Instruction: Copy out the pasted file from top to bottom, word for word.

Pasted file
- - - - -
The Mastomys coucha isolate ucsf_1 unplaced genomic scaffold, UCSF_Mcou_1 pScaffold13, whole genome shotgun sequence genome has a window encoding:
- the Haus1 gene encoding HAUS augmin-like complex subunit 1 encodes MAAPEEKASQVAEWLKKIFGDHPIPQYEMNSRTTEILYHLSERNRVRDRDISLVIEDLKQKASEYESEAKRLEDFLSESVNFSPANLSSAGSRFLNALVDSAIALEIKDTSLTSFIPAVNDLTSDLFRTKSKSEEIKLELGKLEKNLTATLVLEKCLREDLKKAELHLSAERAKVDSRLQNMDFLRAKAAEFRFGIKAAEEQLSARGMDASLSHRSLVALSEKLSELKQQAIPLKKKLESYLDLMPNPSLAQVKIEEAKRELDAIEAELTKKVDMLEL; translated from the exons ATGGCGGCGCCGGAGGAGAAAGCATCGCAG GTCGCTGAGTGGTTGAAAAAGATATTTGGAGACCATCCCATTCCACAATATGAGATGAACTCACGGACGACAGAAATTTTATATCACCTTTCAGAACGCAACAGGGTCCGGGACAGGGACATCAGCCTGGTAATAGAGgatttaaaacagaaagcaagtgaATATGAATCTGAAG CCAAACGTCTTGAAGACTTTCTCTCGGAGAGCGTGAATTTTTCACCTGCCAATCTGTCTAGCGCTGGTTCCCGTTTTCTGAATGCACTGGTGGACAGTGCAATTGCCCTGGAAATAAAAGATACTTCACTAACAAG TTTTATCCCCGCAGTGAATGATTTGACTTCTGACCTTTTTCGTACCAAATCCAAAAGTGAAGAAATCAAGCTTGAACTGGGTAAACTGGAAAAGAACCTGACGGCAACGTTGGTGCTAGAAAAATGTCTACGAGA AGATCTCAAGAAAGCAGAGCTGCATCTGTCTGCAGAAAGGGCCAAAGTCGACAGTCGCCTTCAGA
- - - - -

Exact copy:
The Mastomys coucha isolate ucsf_1 unplaced genomic scaffold, UCSF_Mcou_1 pScaffold13, whole genome shotgun sequence genome has a window encoding:
- the Haus1 gene encoding HAUS augmin-like complex subunit 1 encodes MAAPEEKASQVAEWLKKIFGDHPIPQYEMNSRTTEILYHLSERNRVRDRDISLVIEDLKQKASEYESEAKRLEDFLSESVNFSPANLSSAGSRFLNALVDSAIALEIKDTSLTSFIPAVNDLTSDLFRTKSKSEEIKLELGKLEKNLTATLVLEKCLREDLKKAELHLSAERAKVDSRLQNMDFLRAKAAEFRFGIKAAEEQLSARGMDASLSHRSLVALSEKLSELKQQAIPLKKKLESYLDLMPNPSLAQVKIEEAKRELDAIEAELTKKVDMLEL; translated from the exons ATGGCGGCGCCGGAGGAGAAAGCATCGCAG GTCGCTGAGTGGTTGAAAAAGATATTTGGAGACCATCCCATTCCACAATATGAGATGAACTCACGGACGACAGAAATTTTATATCACCTTTCAGAACGCAACAGGGTCCGGGACAGGGACATCAGCCTGGTAATAGAGgatttaaaacagaaagcaagtgaATATGAATCTGAAG CCAAACGTCTTGAAGACTTTCTCTCGGAGAGCGTGAATTTTTCACCTGCCAATCTGTCTAGCGCTGGTTCCCGTTTTCTGAATGCACTGGTGGACAGTGCAATTGCCCTGGAAATAAAAGATACTTCACTAACAAG TTTTATCCCCGCAGTGAATGATTTGACTTCTGACCTTTTTCGTACCAAATCCAAAAGTGAAGAAATCAAGCTTGAACTGGGTAAACTGGAAAAGAACCTGACGGCAACGTTGGTGCTAGAAAAATGTCTACGAGA AGATCTCAAGAAAGCAGAGCTGCATCTGTCTGCAGAAAGGGCCAAAGTCGACAGTCGCCTTCAGA